World War II has been over for more than 65 years, and the outcome of that war has largely been credited to the work of the original 29 Navajo code talkers. Today, the last survivor, Chester Nez walked on according to family members speaking to KOAT.com. He was 93.
For more than a decade the Navajo veteran had been devoted to educating people about the work that the code talkers did. Even into his 90s, Nez, who signed his name Cpl. Chester Nez, could be seen wearing his code talker uniform at public appearances while sharing the proud history with youth at colleges and schools across the country.
His devotion to sharing the story of how 29 men developed a code in their Native language that stymied Japanese forces ultimately helping the U.S. military win the war in the Pacific was unmatched.
The code talkers mission was so secretive they could not talk about it until 23 years after the war ended, and 55 years later the men were honored properly for their services.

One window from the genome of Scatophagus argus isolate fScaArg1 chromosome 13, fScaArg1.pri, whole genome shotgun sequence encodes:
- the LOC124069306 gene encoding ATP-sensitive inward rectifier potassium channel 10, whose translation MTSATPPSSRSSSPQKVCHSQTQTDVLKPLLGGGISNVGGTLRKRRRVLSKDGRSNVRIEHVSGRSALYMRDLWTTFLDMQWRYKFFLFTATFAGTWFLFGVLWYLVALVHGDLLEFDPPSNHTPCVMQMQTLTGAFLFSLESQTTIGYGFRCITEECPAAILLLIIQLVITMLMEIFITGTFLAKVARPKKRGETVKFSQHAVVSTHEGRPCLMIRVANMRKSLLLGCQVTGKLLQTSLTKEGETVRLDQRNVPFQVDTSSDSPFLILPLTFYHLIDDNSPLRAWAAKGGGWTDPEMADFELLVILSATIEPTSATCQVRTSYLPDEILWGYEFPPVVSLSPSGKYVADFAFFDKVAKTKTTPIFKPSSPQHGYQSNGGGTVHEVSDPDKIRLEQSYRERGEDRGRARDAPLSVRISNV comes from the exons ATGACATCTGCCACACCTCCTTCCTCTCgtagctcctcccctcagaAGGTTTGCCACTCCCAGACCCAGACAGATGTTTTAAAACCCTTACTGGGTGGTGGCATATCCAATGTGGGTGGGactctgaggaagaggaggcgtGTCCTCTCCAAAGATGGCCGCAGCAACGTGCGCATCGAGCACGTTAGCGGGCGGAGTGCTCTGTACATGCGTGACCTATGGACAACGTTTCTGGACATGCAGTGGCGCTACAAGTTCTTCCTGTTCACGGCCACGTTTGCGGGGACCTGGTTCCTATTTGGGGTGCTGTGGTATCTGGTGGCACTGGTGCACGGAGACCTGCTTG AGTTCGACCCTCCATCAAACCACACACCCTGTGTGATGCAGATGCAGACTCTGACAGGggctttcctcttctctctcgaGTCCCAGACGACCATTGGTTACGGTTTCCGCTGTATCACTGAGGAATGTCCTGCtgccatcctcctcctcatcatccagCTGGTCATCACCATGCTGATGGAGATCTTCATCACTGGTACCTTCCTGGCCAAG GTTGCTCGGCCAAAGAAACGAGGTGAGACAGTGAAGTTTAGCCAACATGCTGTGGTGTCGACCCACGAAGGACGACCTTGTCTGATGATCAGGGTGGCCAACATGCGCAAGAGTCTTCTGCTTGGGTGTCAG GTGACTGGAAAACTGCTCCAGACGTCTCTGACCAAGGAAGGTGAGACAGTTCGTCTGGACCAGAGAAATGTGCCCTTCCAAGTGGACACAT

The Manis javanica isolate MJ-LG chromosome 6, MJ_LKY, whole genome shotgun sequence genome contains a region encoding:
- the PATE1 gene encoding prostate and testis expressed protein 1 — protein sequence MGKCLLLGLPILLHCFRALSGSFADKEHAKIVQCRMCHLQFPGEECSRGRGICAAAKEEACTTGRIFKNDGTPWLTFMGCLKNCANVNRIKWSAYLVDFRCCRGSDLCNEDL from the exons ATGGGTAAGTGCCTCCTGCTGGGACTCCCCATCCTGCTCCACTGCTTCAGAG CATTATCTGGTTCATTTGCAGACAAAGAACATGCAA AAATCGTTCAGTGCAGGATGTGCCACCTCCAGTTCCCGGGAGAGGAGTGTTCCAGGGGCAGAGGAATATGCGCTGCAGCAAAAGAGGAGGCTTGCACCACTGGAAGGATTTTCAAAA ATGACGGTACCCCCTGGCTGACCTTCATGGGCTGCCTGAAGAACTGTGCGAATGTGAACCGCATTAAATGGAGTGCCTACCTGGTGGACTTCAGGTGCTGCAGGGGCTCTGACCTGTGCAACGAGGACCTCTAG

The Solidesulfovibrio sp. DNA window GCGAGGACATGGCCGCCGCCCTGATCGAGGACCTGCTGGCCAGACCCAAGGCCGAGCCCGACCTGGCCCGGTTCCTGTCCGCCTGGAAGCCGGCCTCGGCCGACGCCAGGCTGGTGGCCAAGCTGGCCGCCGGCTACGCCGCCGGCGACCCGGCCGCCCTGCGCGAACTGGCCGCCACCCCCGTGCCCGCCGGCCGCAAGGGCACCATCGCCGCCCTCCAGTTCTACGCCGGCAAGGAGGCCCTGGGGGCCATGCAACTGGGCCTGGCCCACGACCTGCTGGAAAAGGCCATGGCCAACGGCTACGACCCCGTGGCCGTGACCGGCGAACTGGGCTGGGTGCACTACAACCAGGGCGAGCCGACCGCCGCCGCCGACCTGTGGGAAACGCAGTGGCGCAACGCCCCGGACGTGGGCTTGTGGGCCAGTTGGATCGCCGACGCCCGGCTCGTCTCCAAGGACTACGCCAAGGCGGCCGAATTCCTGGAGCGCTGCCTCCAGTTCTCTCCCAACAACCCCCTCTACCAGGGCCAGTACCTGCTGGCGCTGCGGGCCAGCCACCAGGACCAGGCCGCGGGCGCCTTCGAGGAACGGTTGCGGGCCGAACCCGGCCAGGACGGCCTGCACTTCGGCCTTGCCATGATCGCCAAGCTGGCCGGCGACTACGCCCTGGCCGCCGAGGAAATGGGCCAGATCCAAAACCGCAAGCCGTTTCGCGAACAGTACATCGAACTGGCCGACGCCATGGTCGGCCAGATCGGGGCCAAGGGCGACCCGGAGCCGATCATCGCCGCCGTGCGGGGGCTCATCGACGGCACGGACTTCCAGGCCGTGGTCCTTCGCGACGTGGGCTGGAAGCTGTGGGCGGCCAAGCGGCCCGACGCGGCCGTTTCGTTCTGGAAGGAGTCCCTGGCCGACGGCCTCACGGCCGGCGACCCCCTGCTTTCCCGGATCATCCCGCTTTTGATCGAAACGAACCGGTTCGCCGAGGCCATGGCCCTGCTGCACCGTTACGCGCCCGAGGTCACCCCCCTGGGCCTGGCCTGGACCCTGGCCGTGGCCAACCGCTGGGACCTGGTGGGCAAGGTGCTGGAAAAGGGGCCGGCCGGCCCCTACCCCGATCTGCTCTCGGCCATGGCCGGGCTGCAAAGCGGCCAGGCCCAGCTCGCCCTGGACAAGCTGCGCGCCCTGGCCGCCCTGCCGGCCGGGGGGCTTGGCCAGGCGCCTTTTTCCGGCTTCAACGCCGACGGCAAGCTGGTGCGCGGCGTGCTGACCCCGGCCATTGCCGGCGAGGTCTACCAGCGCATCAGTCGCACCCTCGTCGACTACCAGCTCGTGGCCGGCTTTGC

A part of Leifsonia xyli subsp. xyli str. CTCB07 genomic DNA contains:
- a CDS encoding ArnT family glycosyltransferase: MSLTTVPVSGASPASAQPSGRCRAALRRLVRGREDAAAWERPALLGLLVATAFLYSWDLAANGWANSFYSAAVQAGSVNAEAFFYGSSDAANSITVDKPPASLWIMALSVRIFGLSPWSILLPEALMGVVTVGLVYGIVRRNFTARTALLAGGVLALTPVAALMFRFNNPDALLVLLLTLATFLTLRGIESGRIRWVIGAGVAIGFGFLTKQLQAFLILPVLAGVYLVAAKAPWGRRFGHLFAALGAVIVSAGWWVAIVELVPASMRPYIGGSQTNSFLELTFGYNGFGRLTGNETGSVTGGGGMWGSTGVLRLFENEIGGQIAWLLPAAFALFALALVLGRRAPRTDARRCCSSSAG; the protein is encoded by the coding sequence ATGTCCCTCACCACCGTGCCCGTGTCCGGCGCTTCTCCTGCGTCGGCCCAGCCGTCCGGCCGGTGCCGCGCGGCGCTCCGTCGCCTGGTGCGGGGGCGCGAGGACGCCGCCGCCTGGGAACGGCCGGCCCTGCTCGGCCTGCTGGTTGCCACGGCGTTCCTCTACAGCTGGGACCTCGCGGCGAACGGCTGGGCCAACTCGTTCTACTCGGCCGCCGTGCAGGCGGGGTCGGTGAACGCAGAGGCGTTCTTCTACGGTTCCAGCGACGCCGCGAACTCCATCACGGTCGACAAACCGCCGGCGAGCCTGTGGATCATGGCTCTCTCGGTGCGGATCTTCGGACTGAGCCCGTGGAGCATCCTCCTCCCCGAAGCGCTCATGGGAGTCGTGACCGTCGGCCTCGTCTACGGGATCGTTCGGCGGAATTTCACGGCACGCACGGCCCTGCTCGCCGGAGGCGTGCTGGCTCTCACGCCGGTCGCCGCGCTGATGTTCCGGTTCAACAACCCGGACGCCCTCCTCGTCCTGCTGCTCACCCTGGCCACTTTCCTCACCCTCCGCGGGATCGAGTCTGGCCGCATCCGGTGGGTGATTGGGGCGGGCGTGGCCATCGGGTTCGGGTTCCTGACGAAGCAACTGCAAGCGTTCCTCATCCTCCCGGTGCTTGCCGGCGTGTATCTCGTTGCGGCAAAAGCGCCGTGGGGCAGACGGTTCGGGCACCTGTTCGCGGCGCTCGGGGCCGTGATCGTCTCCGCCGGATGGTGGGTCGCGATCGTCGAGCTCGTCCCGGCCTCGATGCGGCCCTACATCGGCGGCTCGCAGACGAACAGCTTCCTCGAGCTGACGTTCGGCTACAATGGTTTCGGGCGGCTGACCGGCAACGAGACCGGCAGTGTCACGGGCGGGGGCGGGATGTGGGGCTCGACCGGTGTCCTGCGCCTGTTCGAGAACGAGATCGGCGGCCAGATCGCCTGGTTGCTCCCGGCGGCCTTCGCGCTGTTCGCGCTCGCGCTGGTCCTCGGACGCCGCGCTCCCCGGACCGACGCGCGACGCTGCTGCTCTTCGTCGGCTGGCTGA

The Navajo citizen was recruited for the code talker program after enlisting in the Marines shortly after Japan attacked Pearl Harbor in December 1941 according to an ICTMN story from 2011.
The 29 men spent several months developing the code before being dispatched to the South Pacific. Nez was always “proud to serve as a Marine, and proud that his language – which he had been forbidden to speak while in boarding school – helped win the war in the Pacific,” the ICTMN story stated.
In 2011 Nez released Code Talker, the only memoir by one of the original Navajo code talkers.
More to follow.